Rechargeable electronic devices are much better than carrying batteries. Head torches, solar inflatable tent lanterns, sleeping mat pumps, and GPS are all rechargeable. Solar chargers are variable but a powerpack the size of a mobile phone will last a couple of weeks. Solar chargeable inflatable lamps make a good tent addition.
A good tent will have a snow “Valance” or skirt to throw snow on to help anchor the tent. Big snow pegs are essential as they can be placed as a normal peg or horizontally in a slot in the snow with the guy rope clove-hitched around the middle. Skis also make good snow anchors but make sure the ski base faces the tent to avoid the guy lines being cut on the sharp ski edges. The very best tents come with large pole sleeves and two sets of poles. In bad weather doubling poles gives added strength and you have some backup if one pole does get broken.
Be sure to stamp the snow down in the area you intend to assemble the tent, or you will be in for a lumpy night.
Cooking, water and food
Water is essential for life. Keep hydrated and always have extra water available. Roughly 5 pots of fresh snow will make one pot of water, the wetter or more icy the snow the better the ratio. Always start melting snow with a few centimetres of water in the bottom of the pot. A pot stuffed with dry snow is in danger of being damaged or even melting in the first minute. Once water is boiling a measuring jug is useful for scooping the water out, freeze-dried meals are the norm and you can get the water quantity right to avoid runny meals. The measuring jug can also be a spare mug if one breaks and can monitor how much liquid you are drinking.
1 litre “Nalgene” bottles make great hot water bottles and provide a good source of water for a first brew in the morning. 2x 500ml Nalgene bottles can fit in gloves, socks or boots to help dry or pre-warm them. Camelbaks and drinking tubes freeze, limiting hydration. A good combination is a 1-litre thermos, and one 1-litre and two 500ml Nalgene bottles. Nalgene bottles have a wide opening and are genuinely watertight so can be trusted in a sleeping bag. Some cheaper look-a-likes are not. Metal bottles tend to have small openings and are too hot to handle. If a lid does freeze just dip it in a pot of hot water. A Nalgene bottle filled with moderately hot drinking water at breakfast will retain some warmth throughout the day if wrapped in clothing in the sledge.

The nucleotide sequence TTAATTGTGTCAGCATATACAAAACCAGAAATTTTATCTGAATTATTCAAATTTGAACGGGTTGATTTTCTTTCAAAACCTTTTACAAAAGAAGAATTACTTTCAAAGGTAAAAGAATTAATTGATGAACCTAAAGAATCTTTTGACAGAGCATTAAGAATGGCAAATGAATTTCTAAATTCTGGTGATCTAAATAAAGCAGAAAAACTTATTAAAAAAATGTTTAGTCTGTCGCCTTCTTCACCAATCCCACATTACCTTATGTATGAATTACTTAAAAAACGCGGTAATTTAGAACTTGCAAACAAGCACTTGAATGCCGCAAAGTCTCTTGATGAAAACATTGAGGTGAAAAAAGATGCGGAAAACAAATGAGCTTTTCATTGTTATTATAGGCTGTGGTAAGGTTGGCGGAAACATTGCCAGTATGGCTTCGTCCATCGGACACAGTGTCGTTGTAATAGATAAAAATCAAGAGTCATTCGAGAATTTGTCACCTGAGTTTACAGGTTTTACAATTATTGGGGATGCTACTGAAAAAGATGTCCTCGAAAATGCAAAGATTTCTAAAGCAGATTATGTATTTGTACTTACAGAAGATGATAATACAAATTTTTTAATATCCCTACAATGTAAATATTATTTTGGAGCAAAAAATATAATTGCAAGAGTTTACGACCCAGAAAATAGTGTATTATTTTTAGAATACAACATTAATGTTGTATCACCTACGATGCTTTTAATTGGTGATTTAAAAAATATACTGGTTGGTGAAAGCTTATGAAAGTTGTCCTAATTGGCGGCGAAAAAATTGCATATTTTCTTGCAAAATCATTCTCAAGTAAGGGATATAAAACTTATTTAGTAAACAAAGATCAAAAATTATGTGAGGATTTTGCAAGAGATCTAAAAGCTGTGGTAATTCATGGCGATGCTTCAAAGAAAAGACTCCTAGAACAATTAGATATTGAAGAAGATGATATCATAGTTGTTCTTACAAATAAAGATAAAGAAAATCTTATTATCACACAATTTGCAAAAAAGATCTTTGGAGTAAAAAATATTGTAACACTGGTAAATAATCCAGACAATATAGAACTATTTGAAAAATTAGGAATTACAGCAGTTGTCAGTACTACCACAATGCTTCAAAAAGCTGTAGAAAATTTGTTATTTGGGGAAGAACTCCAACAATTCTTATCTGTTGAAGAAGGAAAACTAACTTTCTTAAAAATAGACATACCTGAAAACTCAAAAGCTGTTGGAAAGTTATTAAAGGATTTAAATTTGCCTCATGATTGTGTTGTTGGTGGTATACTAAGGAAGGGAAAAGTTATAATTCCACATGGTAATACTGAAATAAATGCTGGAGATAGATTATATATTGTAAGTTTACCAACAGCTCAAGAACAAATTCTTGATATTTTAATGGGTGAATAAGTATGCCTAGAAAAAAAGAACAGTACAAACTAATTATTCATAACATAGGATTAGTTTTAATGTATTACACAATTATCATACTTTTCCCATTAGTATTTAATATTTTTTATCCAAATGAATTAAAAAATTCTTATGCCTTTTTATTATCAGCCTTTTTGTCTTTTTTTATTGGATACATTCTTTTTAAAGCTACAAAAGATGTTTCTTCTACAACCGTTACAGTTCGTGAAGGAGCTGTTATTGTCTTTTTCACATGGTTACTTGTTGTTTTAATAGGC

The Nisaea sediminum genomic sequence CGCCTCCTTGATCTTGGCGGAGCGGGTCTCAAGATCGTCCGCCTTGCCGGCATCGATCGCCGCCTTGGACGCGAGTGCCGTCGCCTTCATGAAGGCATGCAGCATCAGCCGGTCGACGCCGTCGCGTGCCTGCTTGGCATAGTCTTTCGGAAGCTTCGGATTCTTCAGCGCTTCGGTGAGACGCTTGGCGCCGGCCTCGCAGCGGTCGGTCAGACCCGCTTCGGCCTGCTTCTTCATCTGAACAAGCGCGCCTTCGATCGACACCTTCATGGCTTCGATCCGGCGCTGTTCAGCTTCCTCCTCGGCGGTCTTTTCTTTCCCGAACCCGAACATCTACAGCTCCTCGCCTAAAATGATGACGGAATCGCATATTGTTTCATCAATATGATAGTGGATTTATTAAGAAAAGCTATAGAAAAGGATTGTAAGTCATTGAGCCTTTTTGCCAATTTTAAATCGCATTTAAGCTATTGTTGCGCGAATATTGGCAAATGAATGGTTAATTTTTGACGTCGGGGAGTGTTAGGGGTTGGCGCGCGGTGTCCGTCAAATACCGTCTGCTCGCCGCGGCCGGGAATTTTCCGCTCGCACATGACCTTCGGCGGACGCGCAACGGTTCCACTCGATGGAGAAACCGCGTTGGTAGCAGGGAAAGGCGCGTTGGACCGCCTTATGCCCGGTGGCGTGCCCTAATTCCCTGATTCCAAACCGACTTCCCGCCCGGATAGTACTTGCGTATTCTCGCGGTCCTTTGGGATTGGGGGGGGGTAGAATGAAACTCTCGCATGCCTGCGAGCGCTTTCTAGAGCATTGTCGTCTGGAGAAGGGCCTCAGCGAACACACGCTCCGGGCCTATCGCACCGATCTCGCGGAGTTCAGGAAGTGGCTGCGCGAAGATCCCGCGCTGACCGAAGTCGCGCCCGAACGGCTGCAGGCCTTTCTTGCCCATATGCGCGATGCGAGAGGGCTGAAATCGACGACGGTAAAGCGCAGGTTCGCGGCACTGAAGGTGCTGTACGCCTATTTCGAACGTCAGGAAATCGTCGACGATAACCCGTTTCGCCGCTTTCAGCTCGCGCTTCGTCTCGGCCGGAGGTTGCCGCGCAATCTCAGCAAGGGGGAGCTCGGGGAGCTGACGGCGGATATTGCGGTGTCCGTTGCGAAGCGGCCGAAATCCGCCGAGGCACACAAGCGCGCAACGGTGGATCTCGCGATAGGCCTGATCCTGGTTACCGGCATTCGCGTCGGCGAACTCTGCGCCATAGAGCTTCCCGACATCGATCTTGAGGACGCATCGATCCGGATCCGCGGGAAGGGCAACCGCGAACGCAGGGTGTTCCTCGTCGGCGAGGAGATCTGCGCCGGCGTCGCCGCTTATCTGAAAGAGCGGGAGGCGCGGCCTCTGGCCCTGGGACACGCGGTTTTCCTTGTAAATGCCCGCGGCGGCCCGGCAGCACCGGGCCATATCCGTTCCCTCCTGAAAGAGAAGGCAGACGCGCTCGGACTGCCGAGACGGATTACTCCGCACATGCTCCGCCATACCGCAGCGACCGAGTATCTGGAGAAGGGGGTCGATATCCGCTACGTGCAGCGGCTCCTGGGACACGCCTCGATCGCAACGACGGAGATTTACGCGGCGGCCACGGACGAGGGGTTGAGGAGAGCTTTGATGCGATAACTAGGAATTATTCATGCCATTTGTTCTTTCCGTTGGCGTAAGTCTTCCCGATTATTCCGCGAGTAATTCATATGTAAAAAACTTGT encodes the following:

Depending on the distances travelled and weight carried, nutritional demand is likely to be high. Dehydrated meals are lighter to carry but high-energy snacks are often also needed to meet energy requirements. Be mindful of which snacks will freeze solid, making consumption difficult.
Expeditions tend to use petrol stoves such as the MSR GKX. Their base gets hot and will melt down into the snow until the pot falls off. Many sledges come with a wooden board which is very useful for placing the stove on and making a seat at the tent entrance. Do take a foam seat mat for insulation as well whether sitting or kneeling. Some trousers come with knee pads sewn in for insulation when kneeling.
It is advisable to hone your striker skills so you can make a good spark and familiarise yourself with your cooking equipment before setting out. This will benefit both you and your companions.
It is common to cook near the entrance of the tent, and in bad weather; in the porch. Keep the doors open to prevent carbon monoxide poisoning. As team medics, keep an index of suspicion for this illness. Anecdotally, cases have been missed at altitude where carbon monoxide poisoning has been misdiagnosed as altitude sickness. Cooking outside the tent is the safest option in fine conditions.
Make the tent area comfortable by digging out the porch down to knee height. This makes cooking, dressing and entering/exiting the tent much easier. A dishwashing brush is useful for brushing snow off boots and clothing before entering the tent.
Two essential tools are a strong, long-handled shovel with a D-grip and a snow saw; better known as any good garden pruning saw (around £20). Avalanche snow saws cost 3 times as much and make no difference. Learn to cut really good square/oblong building blocks. It is a useful skill that takes time and effort to master. Building toilet shelters, windbreaks etc is all a part of winter expeditions and those two tools enable one to make a snow shelter. The layers of the snowpack can vary considerably in density and moisture content – not all snow makes good blocks. It is essential to make sure the foundation blocks are well-shaped and of the densest snow available, which may require digging and forming a “mine”. Cutting snow blocks from a mine for the toilet wall and tent windbreaks, well over 100 blocks can be required.